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Any thoughts on multi-legged flights?

 
Jeff Wachhorst
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I'm working on an implementation of part II and ran into this-
In thinking about how you would come up with multi-legged flights, I've gotten stuck. My problem:
Say the user's departure city is S.F and arrival city is N.Y. My thinking is that you do the following:
1. Get all the flights departing from S.F.
2. Do any of them arrive in a city between here and N.Y.? If so, then for each of those cities, do steps 1 (substituting each city in between S.F. and N.Y. for S.F.) and 2 again. It sounds like recursion is certainly part of the solution. But this is the only piece of the solution that I can see so far.

From the first invocation of step 1, lets say you get 3 flights; S.F. to Milwaukee, S.F. to Denver and S.F. to Houston.
First question: Do you try to process all 3 at the same time or one by one?
If you do the latter, you take the flight from S.F. to Milwaukee. Now you do steps 1 and 2 again; get all the flights leaving Milwaukee, then of those, pick out the ones arriving in cities between Milwaukee and N.Y. Lets say there are 3; Milwaukee to Cleveland, Milwaukee to Chicago and Milwaukee to Philadelphia.
In order to build each multi-legged flight, you now need to add the S.F. to Milwaukee leg to each of these 3 flights. So, you now have 3 groups of two-legs. If I follow the strategy of trying to build each multi-legged flight one at a time, I go to Chicago and find out if there are flights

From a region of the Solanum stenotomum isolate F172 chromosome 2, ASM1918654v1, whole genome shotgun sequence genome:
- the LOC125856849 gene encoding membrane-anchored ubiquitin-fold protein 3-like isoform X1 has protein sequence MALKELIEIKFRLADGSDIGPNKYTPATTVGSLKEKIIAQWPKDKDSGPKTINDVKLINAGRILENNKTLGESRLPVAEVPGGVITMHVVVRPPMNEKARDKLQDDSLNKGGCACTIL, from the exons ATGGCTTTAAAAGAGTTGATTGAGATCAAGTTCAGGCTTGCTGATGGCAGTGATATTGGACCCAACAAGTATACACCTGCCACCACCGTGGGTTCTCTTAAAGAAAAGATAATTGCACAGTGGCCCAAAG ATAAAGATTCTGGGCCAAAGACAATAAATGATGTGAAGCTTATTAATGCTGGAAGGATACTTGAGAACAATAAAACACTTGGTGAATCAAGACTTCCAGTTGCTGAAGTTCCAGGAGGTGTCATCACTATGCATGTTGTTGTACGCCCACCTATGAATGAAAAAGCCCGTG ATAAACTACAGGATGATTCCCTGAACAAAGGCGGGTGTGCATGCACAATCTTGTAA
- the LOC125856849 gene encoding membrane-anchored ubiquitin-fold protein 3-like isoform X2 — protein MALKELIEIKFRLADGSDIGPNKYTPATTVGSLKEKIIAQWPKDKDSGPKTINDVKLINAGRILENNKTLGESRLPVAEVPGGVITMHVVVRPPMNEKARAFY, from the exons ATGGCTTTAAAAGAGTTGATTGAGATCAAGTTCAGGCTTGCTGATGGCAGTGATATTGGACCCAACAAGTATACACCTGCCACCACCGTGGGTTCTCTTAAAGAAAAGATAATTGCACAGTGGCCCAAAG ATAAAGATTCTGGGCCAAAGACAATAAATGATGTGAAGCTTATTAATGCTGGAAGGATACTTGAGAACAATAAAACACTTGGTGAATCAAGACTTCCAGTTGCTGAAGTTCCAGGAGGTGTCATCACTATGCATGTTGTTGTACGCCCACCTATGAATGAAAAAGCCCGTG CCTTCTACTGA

leaving there that go to cities between there and N.Y. Now its starting to get unwieldy; How am I going to keep all the legs organized? How am I going to assemble all the legs that I could be dealing with in an orderly fashion?
I've got to believe that a situation like this comes up in computing often enough that there is a known strategy for handling it; e.g. when you
have a 'trunk' with 3 branches and each branch has 3 branches and each of those branches has 3 branches etc., how do you build such a structure and how do you ensure that you can identify the components of each or any of what would be 27 separate 'lineages' (27 = 3 to the 3rd power).
Any comments/hints?
Am I WAY off?

Thanks in advance-

Jeff Wachhorst SCJP, SCWCD 1.4, SCEA Part 1
 
John Arau
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In an Oracle database you could do this...

find direct flights:

select a.id from leg a where a.from='SFO' and a.to='EWR'


Find flights with one overlay:

select a.id, b.id
from leg a, leg b
where a.from = 'SFO'
and b.to = 'EWR'
and a.to = b.from


Find flights with two overlays:

select a.id , b.id, c.id
form leg a , leg b , leg c
where a.from = 'SFO'
and c.to = 'EWR'
and a.to = b.from
and b.to = c.from

And so on...
[ May 22, 2005: Message edited by: John Arau ]
 
Thomas Taeger
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Originally posted by Jeff Wachhorst:
[/QB]S.F

First, in an international forum it is a good and polite practice to give the full meaning of each abbriviation once.


Originally posted by Jeff Wachhorst:
[QB]Do you try to process ...

As an architect I do not try to process at this detail level but look at the scene more like a data modeller: which data is detail information like an "order line", and which data has to be accumulated like in an "order"? So for me it is a question of the business domain object model and class diagram. Do the others agree? (Don't be shy..., it's a forum)

Or do you [others] intend to provide interaction diagrams for these detail questions?


Originally posted by Jeff Wachhorst:
[QB][/QB](27 = 3 to the 3rd power)

Ok, if you fear to get an algorithm with a square or cubic effort (how to express in English?) this seems to become somehow relevant for the architecture too. Never the less I would delegate this warning to the detail designers and leave the decision up to them. That would be my decision because the decision directly affects the algorithm only and not the architecture.

Best regards
tomte.
 
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